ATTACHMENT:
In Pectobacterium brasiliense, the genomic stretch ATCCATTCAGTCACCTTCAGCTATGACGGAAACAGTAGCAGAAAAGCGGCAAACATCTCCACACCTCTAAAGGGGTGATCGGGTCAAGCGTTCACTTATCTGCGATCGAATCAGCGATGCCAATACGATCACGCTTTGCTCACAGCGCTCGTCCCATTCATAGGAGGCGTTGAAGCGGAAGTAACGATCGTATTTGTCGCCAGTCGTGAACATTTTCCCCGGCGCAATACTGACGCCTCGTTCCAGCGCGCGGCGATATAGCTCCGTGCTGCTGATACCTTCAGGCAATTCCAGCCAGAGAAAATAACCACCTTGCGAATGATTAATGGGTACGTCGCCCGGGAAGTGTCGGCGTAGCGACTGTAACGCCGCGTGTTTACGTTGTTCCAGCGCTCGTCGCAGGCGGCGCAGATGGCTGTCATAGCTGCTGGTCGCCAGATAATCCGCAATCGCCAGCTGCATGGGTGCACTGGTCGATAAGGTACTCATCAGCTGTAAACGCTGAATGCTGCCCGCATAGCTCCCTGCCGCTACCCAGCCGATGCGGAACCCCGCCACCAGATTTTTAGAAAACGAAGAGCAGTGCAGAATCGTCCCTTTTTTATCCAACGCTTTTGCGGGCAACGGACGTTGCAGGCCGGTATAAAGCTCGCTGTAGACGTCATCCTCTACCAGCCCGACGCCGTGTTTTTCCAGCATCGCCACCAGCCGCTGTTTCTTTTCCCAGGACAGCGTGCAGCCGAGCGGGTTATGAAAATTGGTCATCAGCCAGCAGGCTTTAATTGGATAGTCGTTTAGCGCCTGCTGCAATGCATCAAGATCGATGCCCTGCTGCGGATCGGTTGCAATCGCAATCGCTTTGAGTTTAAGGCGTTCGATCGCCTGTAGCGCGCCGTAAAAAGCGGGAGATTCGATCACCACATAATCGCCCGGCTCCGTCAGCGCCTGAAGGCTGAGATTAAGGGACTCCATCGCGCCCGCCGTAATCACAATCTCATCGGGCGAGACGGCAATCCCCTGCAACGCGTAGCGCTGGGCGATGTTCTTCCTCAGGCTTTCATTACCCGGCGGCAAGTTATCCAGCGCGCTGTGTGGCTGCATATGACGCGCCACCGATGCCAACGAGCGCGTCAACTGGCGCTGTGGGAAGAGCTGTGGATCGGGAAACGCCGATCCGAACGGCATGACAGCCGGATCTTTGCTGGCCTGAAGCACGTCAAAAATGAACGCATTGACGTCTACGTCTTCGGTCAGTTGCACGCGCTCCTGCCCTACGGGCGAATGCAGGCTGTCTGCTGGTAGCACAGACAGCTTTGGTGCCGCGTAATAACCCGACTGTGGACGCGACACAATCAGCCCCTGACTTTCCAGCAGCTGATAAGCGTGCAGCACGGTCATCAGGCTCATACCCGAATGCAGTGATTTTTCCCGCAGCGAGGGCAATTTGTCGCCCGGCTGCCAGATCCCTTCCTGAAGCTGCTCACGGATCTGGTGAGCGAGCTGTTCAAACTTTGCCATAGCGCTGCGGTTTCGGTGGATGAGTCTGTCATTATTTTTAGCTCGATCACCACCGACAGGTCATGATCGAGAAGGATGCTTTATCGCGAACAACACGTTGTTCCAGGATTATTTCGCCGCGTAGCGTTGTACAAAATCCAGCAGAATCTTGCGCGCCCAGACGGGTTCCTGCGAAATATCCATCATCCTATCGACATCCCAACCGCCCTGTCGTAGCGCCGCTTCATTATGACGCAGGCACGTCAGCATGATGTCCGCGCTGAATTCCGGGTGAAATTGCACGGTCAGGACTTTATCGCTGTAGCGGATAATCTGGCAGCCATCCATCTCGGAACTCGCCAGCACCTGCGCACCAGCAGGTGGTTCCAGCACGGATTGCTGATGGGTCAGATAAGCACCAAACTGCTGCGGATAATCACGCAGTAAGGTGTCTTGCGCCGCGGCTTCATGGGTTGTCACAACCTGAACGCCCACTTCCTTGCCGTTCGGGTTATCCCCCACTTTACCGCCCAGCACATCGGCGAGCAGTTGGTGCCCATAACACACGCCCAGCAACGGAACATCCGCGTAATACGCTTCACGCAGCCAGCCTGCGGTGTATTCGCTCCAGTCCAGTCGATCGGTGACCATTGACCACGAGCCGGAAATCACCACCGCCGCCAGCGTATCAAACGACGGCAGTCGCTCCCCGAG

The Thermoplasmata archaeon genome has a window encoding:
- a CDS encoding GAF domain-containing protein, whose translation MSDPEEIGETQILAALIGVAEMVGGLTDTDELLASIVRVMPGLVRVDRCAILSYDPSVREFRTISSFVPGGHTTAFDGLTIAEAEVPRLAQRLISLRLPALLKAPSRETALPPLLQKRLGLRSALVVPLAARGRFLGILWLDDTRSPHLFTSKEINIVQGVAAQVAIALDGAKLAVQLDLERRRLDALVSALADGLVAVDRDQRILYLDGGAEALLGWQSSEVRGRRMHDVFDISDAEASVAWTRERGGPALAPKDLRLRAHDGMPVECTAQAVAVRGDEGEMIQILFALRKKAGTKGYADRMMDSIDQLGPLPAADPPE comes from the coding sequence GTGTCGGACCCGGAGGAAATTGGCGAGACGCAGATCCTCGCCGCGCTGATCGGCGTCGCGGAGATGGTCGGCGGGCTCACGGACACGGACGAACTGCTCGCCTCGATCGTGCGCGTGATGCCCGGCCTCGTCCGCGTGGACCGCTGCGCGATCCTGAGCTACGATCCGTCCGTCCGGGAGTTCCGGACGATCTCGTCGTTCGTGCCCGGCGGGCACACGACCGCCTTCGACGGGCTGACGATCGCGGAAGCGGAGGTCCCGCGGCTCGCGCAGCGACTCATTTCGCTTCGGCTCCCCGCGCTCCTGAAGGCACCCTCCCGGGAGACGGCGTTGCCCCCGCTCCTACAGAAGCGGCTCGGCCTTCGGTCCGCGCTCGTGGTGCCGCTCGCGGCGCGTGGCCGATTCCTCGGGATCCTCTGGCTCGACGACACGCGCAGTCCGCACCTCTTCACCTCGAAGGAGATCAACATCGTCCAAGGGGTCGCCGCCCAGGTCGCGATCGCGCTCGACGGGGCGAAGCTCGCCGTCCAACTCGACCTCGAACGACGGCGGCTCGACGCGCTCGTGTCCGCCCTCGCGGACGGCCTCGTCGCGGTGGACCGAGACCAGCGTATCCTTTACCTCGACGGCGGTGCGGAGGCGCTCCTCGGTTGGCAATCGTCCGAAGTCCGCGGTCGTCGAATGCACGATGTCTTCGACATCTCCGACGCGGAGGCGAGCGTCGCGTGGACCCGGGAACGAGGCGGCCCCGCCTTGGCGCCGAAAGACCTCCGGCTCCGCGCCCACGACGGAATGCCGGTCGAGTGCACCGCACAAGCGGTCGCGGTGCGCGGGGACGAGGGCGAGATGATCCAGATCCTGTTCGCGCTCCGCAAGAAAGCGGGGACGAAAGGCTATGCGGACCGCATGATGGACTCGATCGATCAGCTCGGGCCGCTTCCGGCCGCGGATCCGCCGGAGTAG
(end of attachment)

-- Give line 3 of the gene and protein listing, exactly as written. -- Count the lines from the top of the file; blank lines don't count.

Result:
- a CDS encoding GAF domain-containing protein, whose translation MSDPEEIGETQILAALIGVAEMVGGLTDTDELLASIVRVMPGLVRVDRCAILSYDPSVREFRTISSFVPGGHTTAFDGLTIAEAEVPRLAQRLISLRLPALLKAPSRETALPPLLQKRLGLRSALVVPLAARGRFLGILWLDDTRSPHLFTSKEINIVQGVAAQVAIALDGAKLAVQLDLERRRLDALVSALADGLVAVDRDQRILYLDGGAEALLGWQSSEVRGRRMHDVFDISDAEASVAWTRERGGPALAPKDLRLRAHDGMPVECTAQAVAVRGDEGEMIQILFALRKKAGTKGYADRMMDSIDQLGPLPAADPPE comes from the coding sequence GTGTCGGACCCGGAGGAAATTGGCGAGACGCAGATCCTCGCCGCGCTGATCGGCGTCGCGGAGATGGTCGGCGGGCTCACGGACACGGACGAACTGCTCGCCTCGATCGTGCGCGTGATGCCCGGCCTCGTCCGCGTGGACCGCTGCGCGATCCTGAGCTACGATCCGTCCGTCCGGGAGTTCCGGACGATCTCGTCGTTCGTGCCCGGCGGGCACACGACCGCCTTCGACGGGCTGACGATCGCGGAAGCGGAGGTCCCGCGGCTCGCGCAGCGACTCATTTCGCTTCGGCTCCCCGCGCTCCTGAAGGCACCCTCCCGGGAGACGGCGTTGCCCCCGCTCCTACAGAAGCGGCTCGGCCTTCGGTCCGCGCTCGTGGTGCCGCTCGCGGCGCGTGGCCGATTCCTCGGGATCCTCTGGCTCGACGACACGCGCAGTCCGCACCTCTTCACCTCGAAGGAGATCAACATCGTCCAAGGGGTCGCCGCCCAGGTCGCGATCGCGCTCGACGGGGCGAAGCTCGCCGTCCAACTCGACCTCGAACGACGGCGGCTCGACGCGCTCGTGTCCGCCCTCGCGGACGGCCTCGTCGCGGTGGACCGAGACCAGCGTATCCTTTACCTCGACGGCGGTGCGGAGGCGCTCCTCGGTTGGCAATCGTCCGAAGTCCGCGGTCGTCGAATGCACGATGTCTTCGACATCTCCGACGCGGAGGCGAGCGTCGCGTGGACCCGGGAACGAGGCGGCCCCGCCTTGGCGCCGAAAGACCTCCGGCTCCGCGCCCACGACGGAATGCCGGTCGAGTGCACCGCACAAGCGGTCGCGGTGCGCGGGGACGAGGGCGAGATGATCCAGATCCTGTTCGCGCTCCGCAAGAAAGCGGGGACGAAAGGCTATGCGGACCGCATGATGGACTCGATCGATCAGCTCGGGCCGCTTCCGGCCGCGGATCCGCCGGAGTAG